700c uni with Drag Brake - Photos

Hey all!

Some photos are here (http://www.unicyclist.com/gallery/albup13) of a 700c unicycle designed for street riding. It has a drag brake and, with a change of tire, is suitable also for off-road. Questions and comments are welcome.

Thanks to Alan Schaeffer and Dave Miller of the Ordinary Bike Shop for their knowledgeable and helpful support.

Do you find your legs scraping against that hardware? it seems to stick out quite a bit

Not at all, though I admit I was bundled up - the snow was a flying! Leg clearance is the primary reason for putting the brake on the back side. The big loop of cable will go away, but I didn’t notice it either.

Bikes and Motorcycles use their front brakes for 75% (approx) of their braking power, maybe you should move it to the front

The reason two-wheeled cycles of the horizontal kind use primarily the front brake is because, when braking, the mass of the rider and cycle torque around and put more pressure on the front tire-road boundary. For a uni this is not true, so the primary reason for the rear placement is leg clearance.

If you look at photo 1, though, you’ll see that the brake is actually quite tidy sideways.


The cable end could easily be turned the other way if necessary.

I was kidding about the front/rear positioning. I forgot the :wink:

Looks good (I just thought it looked like it stuck out far enough to bother you, is all)

It looks great! How much does the break help? What kind of frame is that? How did you get the post for the brake handle attached to the uni? What is that post made from? How many other people have managed to make this type of setup?

I think one of the most asked questions when I ride is “how do you stop?” I guess this would be the answer.

Did I mention that it looks great?

LOL, Sofa. Well I’m too serious anyway. Thanks for the intent!

daino - thanks, lots, Sem XLW 28", drilled a hole in the frame, it’s a MB bar end and slips over, you buy a pair of MB bar ends and use only one (this is a longer one), Yes you did, and thanks again!

The brake is helpful for a) safety on down hills with short cranks, b) on longer trips when you’d rather get the work out of the hill that you put in, instead of doing leg presses all the way down, c) as a really handy parking brake.

Hey, great looking rig. What hub are you using, and what’s the deal with the washers between the hub and the spoke head??

Also, how wide is the rim you are using? My 36 hole Suzue hub will be here Friday for my 29er project. I was going to just use a regular width road bike rim I have, but the bike shop guy insists that I use a Rynolite. I don’t plan on riding mine too hard, just commuting and easy trails.
I’ve been thinking of using a big caliper brake like that on my Coker if I can find one with enough reach. I just always figured a v-brake was over kill on a road machine.

later potaters… Mojoe

another reason you want the brake behind the frame is because if you’re stopping from going forwards fast, or braking downhill you want the brake to be being pushed into the frame rather than being pulled off it.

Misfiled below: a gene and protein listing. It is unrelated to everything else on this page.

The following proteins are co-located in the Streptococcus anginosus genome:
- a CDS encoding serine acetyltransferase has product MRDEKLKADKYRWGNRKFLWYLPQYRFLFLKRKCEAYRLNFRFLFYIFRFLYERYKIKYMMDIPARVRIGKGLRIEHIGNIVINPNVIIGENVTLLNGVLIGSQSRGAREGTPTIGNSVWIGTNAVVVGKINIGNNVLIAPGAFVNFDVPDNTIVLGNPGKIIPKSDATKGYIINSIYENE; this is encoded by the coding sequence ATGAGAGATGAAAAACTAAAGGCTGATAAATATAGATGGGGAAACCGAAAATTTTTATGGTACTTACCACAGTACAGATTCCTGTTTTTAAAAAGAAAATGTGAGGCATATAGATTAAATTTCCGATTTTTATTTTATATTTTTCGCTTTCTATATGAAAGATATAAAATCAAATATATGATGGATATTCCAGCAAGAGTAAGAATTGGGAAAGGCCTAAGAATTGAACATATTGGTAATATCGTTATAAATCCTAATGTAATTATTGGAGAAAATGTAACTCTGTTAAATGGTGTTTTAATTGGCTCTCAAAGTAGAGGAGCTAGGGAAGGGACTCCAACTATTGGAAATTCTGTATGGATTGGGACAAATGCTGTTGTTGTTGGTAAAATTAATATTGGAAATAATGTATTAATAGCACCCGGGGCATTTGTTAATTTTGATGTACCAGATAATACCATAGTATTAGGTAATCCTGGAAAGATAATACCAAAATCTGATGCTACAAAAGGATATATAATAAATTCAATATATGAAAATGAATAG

I wonder if an old centrepull brake would have a bit less stickyoutness, or if v-s / cantis would?

Obviously putting canti bosses on would be lots more work though.

Sarah Miller and Paul Selwood have big caliper brakes on their cokers, attached in a similar way, using thumb shifters as the lever.


I put a modern variant of the centre pull on my old muni. It was very nice, didn’t stick out at all.

Thanks for the comments!

Mojoe -

It’s a Suzue 36.

The washers are to better support the spoke heads. This procedure helps the truing procedure, helps the wheel stay true, and helps minimize spoke movement. It takes extra time, and costs more, but is worth it.

The rim specs on CR18 and Rhynolite are here: http://www.sun-ringle.com. Under showroom/road. For primarily road riding, the CR18 matches the Top Touring tire better. As you can see from the diagrams, the main difference is width (and hence, mass/weight), not construction or design.

There’s a good thread up now too on 700c rims.

This brake had the reach without requiring huge mods to the frame. It also will reach around larger tires such as the NanoRaptor. It’s a BMX brake.

Joe – I’d agree with you on the reason except that front brakes on a bicycle are in front of the frame, and as Sofa pointed out, they handle most of the braking. Moreover, on a uni, you would never put the force on a brake that you have on a bicycle, at least for road riding. Trials riding with brake use would be different.

I’m going to use a Mavic CXP21, because it’s what I have laying around, and I’m trying to do this project on the cheap. My rim is only 20mm outside width. It may be a problem with the Nanoraptor, but I’m going to try it. Not planning on doing any side hops with the 29’er anyway. I’ll get the hub tomorrow and I should be able to build the wheel this weekend. For now I’m going to use my Coker frame with this wheel, but I’ll get a Yuni frame for it next month or something.


Any idea if a brake like that would fit around a halo combat rim with a ception (2.6") tyre? I’d like a brake on my muni, but I don’t want to spend £100 for the brakes, plus a bit more for having brake bosses added. Aslo, what’s the modulation like with side pull brakes?



Based on trying to squeeze in an unmounted Kenda Kolossal 26x2.6 in, no. The tire seems to fit in ok, but there is very little clearance. When you actuate the brake, it appears as though the brake would hit the tire before it hit the rim.

I couldn’t test the brake fully because of the weather, but on the flats the modulation seemed surprisingly good for an inexpensive brake. As we get more time on the uni, we can post more feedback.